Wired Equivalent Privacy (WEP) is arguably the weakest encryption protocols. Unlike how its name sounds, the WEP standard was found to be flawed and highly vulnerable. Sadly it is true WEP is still regularly found on many wireless access points and devices.
Another thing that WEP makes much more vulnerable is this; earlier years many routers’ setup pages guided their users to type 10 digit numbers for WEP passcode on the initial setup process. While nothing wrong with the instructions, many users couldn’t come up with better ideas other than using their 10 digit phone numbers. Many of our former clients also had used their WiFi in that way; using WEP for protection and put their phone number on their signage, big.
WEP is vulnerable in many ways but Initialization vectors (IV) is the one of main reasons. IV are only 24 bits in length, meaning that an entire pool of IVs can be exhausted by in a short period of time.
2. Closer Look
In this posting we will demonstrate how easily WEP passcode can be cracked. Needless to say, DO NOT ATTEMPT ANY OF FOLLOWING STEPS AGAINST OTHERS’ NETWORKS.
First, load up your Kali then run terminal. The tool we will use today is “Wifite”
Wifite comes with many options but we only need ‘–wep’ for the job.
command : wifite –wep
After few seconds WiFite will display a list of scanned WEP signals. Once you have recognized your SSID, press Ctrl+C then WiFite will ask which SSID you’d like to choose. Ours was “Cisco” so we chose 1.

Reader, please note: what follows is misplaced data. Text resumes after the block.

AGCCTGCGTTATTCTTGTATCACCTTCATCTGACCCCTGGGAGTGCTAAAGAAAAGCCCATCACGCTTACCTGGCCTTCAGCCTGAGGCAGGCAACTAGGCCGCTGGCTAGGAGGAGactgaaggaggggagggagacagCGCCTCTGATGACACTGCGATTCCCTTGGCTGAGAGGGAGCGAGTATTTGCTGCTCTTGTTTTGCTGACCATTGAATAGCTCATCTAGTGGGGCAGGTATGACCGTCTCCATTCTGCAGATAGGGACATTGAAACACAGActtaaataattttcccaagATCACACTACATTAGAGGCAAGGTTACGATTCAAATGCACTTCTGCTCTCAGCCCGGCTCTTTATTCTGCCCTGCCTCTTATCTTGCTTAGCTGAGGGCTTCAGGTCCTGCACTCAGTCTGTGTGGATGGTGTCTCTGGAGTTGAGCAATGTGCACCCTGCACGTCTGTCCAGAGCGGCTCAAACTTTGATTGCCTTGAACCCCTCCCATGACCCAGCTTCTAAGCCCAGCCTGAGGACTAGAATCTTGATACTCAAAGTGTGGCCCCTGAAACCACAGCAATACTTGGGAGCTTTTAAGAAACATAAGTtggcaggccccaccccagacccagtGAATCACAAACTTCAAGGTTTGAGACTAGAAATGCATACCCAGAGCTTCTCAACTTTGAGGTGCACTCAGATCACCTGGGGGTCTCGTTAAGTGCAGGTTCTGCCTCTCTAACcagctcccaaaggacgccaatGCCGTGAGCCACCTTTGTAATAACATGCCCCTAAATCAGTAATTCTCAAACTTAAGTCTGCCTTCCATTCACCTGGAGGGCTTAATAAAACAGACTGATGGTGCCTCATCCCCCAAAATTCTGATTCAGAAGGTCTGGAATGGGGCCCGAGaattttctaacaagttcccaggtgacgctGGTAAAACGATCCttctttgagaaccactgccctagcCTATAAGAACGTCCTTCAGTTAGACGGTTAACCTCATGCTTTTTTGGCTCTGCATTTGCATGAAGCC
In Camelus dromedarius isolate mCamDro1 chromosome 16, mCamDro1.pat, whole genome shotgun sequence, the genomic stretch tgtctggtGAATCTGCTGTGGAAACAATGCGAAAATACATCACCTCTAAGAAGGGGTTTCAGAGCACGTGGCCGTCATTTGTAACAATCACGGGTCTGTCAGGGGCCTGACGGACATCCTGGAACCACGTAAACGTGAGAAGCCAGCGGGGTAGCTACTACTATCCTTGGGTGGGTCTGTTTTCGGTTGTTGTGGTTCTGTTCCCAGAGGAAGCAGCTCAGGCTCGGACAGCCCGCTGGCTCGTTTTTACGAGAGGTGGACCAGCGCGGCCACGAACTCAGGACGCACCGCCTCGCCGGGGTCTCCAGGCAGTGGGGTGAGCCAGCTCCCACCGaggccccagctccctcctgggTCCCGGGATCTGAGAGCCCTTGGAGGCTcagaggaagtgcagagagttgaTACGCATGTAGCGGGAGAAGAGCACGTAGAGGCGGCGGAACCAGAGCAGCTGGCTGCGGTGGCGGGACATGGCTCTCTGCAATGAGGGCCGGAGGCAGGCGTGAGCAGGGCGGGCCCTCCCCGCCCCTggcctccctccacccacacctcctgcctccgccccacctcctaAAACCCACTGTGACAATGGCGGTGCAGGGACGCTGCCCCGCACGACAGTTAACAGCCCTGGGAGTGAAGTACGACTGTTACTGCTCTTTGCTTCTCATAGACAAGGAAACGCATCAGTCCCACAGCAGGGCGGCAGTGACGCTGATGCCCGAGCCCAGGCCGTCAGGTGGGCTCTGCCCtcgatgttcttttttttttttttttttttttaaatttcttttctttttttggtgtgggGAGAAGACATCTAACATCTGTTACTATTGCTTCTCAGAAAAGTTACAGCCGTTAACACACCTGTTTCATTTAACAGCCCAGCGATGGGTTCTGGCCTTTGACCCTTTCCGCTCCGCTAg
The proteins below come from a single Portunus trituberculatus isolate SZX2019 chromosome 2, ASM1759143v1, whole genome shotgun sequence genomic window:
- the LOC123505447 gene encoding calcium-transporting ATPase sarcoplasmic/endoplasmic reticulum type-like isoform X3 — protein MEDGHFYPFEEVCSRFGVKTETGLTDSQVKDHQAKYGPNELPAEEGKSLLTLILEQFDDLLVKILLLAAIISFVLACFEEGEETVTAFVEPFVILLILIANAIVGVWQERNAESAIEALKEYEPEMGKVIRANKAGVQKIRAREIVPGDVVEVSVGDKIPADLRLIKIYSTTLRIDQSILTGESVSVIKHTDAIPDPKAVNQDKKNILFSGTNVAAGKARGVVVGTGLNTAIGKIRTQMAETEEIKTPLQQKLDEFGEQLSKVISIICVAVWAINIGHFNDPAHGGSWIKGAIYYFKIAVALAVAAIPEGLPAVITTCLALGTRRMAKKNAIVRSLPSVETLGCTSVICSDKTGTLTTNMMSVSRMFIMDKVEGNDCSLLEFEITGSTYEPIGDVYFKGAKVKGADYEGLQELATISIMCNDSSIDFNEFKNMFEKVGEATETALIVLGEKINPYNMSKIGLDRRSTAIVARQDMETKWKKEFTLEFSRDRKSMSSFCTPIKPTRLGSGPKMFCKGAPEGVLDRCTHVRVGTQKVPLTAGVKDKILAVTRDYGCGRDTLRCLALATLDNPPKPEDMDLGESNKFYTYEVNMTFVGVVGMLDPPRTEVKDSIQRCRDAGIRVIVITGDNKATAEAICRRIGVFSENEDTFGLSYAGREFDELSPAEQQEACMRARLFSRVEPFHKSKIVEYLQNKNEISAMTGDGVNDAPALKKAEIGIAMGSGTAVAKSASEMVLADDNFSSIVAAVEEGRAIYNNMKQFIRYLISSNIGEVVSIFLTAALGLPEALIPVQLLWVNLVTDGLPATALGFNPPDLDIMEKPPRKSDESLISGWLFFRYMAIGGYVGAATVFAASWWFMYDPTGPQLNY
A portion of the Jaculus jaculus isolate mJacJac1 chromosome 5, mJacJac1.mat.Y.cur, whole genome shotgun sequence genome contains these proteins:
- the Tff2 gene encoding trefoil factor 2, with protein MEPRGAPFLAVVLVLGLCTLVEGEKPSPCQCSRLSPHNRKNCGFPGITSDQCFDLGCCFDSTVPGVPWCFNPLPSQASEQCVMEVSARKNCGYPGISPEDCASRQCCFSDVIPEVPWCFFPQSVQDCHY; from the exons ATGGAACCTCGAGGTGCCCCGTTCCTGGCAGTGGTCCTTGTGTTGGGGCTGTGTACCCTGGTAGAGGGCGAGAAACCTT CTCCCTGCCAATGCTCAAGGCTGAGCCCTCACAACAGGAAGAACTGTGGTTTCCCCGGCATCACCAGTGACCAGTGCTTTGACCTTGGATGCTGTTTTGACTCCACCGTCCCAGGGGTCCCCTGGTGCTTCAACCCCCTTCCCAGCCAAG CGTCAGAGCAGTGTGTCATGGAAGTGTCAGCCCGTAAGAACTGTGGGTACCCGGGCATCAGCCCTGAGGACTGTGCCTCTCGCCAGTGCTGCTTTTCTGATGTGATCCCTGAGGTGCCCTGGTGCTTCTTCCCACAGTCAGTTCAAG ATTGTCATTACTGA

Once you have chosen your SSID, the rest part is just waiting for enough number of IV to be colllected. Depends on how complicate your WEP passcode is, it could be short as watching one Youtube AD. If your WEP network is live and being actively used, it shouldn’t be taking too long., otherwise it could take a——————-while.
If you are performing this with your spare router that is compeltely isolated from any connections, you might want to hook up with your main router for few miniutes so that your spare router would have enough traffic to collect enough IV. Connecting a home router after another home router is always bad idea but if your spare router has no connections with others, the waiting time for IV collection could be esaily and dramatically extended like, A DAY.
Now, WiFite was able to crack the passcode for “Cisco” which was “1234567890”
So, if WEP is so vulnerable like this, how do we mitigate the issue? The easiest way to accomplish this is just simply change your wireless encryption mechanism to WPA/WPA2.
Will it cost you much? Highly unlikelly. Chances are very good your old, dusted, left-be-alone-undergod-knows-where-and-how-long router already have such function. If you are one of those using your phone number as WEP key, then you might need to change it to something else when you implementing WPA/WPA2 but that’s about it.